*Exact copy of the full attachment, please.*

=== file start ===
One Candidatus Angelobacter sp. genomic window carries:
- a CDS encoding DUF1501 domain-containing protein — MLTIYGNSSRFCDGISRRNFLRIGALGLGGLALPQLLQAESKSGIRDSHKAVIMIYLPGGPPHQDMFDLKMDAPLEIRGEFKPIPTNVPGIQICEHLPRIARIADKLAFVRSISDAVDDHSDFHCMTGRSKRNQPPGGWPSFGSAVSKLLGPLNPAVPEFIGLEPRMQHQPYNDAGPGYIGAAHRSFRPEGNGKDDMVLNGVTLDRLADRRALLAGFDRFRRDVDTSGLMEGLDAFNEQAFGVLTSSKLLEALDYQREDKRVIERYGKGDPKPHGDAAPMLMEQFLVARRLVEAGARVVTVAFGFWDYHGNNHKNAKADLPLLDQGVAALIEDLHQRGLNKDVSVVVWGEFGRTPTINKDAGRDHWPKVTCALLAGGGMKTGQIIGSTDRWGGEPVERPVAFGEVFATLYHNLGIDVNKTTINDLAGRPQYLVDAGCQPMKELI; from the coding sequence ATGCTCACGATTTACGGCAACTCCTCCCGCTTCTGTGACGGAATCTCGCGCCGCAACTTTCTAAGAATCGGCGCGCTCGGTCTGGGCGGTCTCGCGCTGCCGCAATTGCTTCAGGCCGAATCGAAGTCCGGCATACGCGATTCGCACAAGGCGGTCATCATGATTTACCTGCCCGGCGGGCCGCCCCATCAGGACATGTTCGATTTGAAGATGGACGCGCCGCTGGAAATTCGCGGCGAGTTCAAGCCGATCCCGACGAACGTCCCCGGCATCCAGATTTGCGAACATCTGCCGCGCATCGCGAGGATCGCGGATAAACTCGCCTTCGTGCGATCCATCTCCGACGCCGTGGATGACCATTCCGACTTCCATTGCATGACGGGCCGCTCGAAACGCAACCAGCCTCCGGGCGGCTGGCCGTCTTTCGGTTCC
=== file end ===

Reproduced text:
One Candidatus Angelobacter sp. genomic window carries:
- a CDS encoding DUF1501 domain-containing protein — MLTIYGNSSRFCDGISRRNFLRIGALGLGGLALPQLLQAESKSGIRDSHKAVIMIYLPGGPPHQDMFDLKMDAPLEIRGEFKPIPTNVPGIQICEHLPRIARIADKLAFVRSISDAVDDHSDFHCMTGRSKRNQPPGGWPSFGSAVSKLLGPLNPAVPEFIGLEPRMQHQPYNDAGPGYIGAAHRSFRPEGNGKDDMVLNGVTLDRLADRRALLAGFDRFRRDVDTSGLMEGLDAFNEQAFGVLTSSKLLEALDYQREDKRVIERYGKGDPKPHGDAAPMLMEQFLVARRLVEAGARVVTVAFGFWDYHGNNHKNAKADLPLLDQGVAALIEDLHQRGLNKDVSVVVWGEFGRTPTINKDAGRDHWPKVTCALLAGGGMKTGQIIGSTDRWGGEPVERPVAFGEVFATLYHNLGIDVNKTTINDLAGRPQYLVDAGCQPMKELI; from the coding sequence ATGCTCACGATTTACGGCAACTCCTCCCGCTTCTGTGACGGAATCTCGCGCCGCAACTTTCTAAGAATCGGCGCGCTCGGTCTGGGCGGTCTCGCGCTGCCGCAATTGCTTCAGGCCGAATCGAAGTCCGGCATACGCGATTCGCACAAGGCGGTCATCATGATTTACCTGCCCGGCGGGCCGCCCCATCAGGACATGTTCGATTTGAAGATGGACGCGCCGCTGGAAATTCGCGGCGAGTTCAAGCCGATCCCGACGAACGTCCCCGGCATCCAGATTTGCGAACATCTGCCGCGCATCGCGAGGATCGCGGATAAACTCGCCTTCGTGCGATCCATCTCCGACGCCGTGGATGACCATTCCGACTTCCATTGCATGACGGGCCGCTCGAAACGCAACCAGCCTCCGGGCGGCTGGCCGTCTTTCGGTTCC